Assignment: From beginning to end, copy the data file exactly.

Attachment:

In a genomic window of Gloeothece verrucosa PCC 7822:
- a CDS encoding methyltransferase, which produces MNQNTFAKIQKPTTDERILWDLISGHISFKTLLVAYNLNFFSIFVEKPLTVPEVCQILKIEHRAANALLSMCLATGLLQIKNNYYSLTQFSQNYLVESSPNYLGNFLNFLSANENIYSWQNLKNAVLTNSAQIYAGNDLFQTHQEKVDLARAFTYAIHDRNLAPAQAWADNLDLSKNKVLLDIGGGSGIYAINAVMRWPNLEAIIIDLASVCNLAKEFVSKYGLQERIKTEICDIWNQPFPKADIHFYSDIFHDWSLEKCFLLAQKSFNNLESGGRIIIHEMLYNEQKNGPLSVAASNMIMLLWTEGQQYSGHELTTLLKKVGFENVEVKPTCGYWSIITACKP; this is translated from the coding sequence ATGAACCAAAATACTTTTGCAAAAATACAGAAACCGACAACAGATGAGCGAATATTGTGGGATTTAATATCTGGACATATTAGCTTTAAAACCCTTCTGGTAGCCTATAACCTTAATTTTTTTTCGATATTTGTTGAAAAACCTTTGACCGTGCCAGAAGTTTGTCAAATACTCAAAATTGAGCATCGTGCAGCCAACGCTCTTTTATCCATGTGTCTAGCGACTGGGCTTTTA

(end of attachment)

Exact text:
In a genomic window of Gloeothece verrucosa PCC 7822:
- a CDS encoding methyltransferase, which produces MNQNTFAKIQKPTTDERILWDLISGHISFKTLLVAYNLNFFSIFVEKPLTVPEVCQILKIEHRAANALLSMCLATGLLQIKNNYYSLTQFSQNYLVESSPNYLGNFLNFLSANENIYSWQNLKNAVLTNSAQIYAGNDLFQTHQEKVDLARAFTYAIHDRNLAPAQAWADNLDLSKNKVLLDIGGGSGIYAINAVMRWPNLEAIIIDLASVCNLAKEFVSKYGLQERIKTEICDIWNQPFPKADIHFYSDIFHDWSLEKCFLLAQKSFNNLESGGRIIIHEMLYNEQKNGPLSVAASNMIMLLWTEGQQYSGHELTTLLKKVGFENVEVKPTCGYWSIITACKP; this is translated from the coding sequence ATGAACCAAAATACTTTTGCAAAAATACAGAAACCGACAACAGATGAGCGAATATTGTGGGATTTAATATCTGGACATATTAGCTTTAAAACCCTTCTGGTAGCCTATAACCTTAATTTTTTTTCGATATTTGTTGAAAAACCTTTGACCGTGCCAGAAGTTTGTCAAATACTCAAAATTGAGCATCGTGCAGCCAACGCTCTTTTATCCATGTGTCTAGCGACTGGGCTTTTA